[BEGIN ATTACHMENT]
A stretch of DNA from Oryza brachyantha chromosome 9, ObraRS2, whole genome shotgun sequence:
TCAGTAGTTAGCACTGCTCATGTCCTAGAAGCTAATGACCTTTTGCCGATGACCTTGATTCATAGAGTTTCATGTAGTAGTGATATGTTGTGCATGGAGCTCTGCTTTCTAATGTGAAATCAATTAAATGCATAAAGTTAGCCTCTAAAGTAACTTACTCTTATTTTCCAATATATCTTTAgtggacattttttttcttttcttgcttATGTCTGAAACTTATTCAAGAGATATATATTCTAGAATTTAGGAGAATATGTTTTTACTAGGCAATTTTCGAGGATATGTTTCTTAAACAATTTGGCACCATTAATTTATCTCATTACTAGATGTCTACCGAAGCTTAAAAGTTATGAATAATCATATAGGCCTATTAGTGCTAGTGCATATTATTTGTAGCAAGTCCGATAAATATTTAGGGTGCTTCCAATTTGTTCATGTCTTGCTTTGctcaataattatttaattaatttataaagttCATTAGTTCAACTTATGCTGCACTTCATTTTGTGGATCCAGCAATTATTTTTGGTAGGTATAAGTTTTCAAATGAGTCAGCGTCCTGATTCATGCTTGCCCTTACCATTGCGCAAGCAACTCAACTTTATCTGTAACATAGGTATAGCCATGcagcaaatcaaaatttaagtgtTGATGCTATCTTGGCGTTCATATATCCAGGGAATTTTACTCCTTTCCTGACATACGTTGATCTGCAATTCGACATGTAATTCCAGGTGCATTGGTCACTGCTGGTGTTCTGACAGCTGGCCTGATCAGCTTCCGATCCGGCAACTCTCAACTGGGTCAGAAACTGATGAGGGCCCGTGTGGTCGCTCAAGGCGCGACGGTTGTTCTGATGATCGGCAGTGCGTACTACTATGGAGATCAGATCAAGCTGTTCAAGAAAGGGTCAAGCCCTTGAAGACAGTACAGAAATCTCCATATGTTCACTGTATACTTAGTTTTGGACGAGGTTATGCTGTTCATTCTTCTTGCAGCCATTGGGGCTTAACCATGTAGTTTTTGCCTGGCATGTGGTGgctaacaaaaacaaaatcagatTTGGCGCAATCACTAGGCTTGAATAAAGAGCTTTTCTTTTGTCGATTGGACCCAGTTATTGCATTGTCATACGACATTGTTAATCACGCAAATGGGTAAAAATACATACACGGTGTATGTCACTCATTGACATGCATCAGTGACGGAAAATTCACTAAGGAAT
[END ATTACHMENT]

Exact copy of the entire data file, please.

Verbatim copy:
A stretch of DNA from Oryza brachyantha chromosome 9, ObraRS2, whole genome shotgun sequence:
TCAGTAGTTAGCACTGCTCATGTCCTAGAAGCTAATGACCTTTTGCCGATGACCTTGATTCATAGAGTTTCATGTAGTAGTGATATGTTGTGCATGGAGCTCTGCTTTCTAATGTGAAATCAATTAAATGCATAAAGTTAGCCTCTAAAGTAACTTACTCTTATTTTCCAATATATCTTTAgtggacattttttttcttttcttgcttATGTCTGAAACTTATTCAAGAGATATATATTCTAGAATTTAGGAGAATATGTTTTTACTAGGCAATTTTCGAGGATATGTTTCTTAAACAATTTGGCACCATTAATTTATCTCATTACTAGATGTCTACCGAAGCTTAAAAGTTATGAATAATCATATAGGCCTATTAGTGCTAGTGCATATTATTTGTAGCAAGTCCGATAAATATTTAGGGTGCTTCCAATTTGTTCATGTCTTGCTTTGctcaataattatttaattaatttataaagttCATTAGTTCAACTTATGCTGCACTTCATTTTGTGGATCCAGCAATTATTTTTGGTAGGTATAAGTTTTCAAATGAGTCAGCGTCCTGATTCATGCTTGCCCTTACCATTGCGCAAGCAACTCAACTTTATCTGTAACATAGGTATAGCCATGcagcaaatcaaaatttaagtgtTGATGCTATCTTGGCGTTCATATATCCAGGGAATTTTACTCCTTTCCTGACATACGTTGATCTGCAATTCGACATGTAATTCCAGGTGCATTGGTCACTGCTGGTGTTCTGACAGCTGGCCTGATCAGCTTCCGATCCGGCAACTCTCAACTGGGTCAGAAACTGATGAGGGCCCGTGTGGTCGCTCAAGGCGCGACGGTTGTTCTGATGATCGGCAGTGCGTACTACTATGGAGATCAGATCAAGCTGTTCAAGAAAGGGTCAAGCCCTTGAAGACAGTACAGAAATCTCCATATGTTCACTGTATACTTAGTTTTGGACGAGGTTATGCTGTTCATTCTTCTTGCAGCCATTGGGGCTTAACCATGTAGTTTTTGCCTGGCATGTGGTGgctaacaaaaacaaaatcagatTTGGCGCAATCACTAGGCTTGAATAAAGAGCTTTTCTTTTGTCGATTGGACCCAGTTATTGCATTGTCATACGACATTGTTAATCACGCAAATGGGTAAAAATACATACACGGTGTATGTCACTCATTGACATGCATCAGTGACGGAAAATTCACTAAGGAAT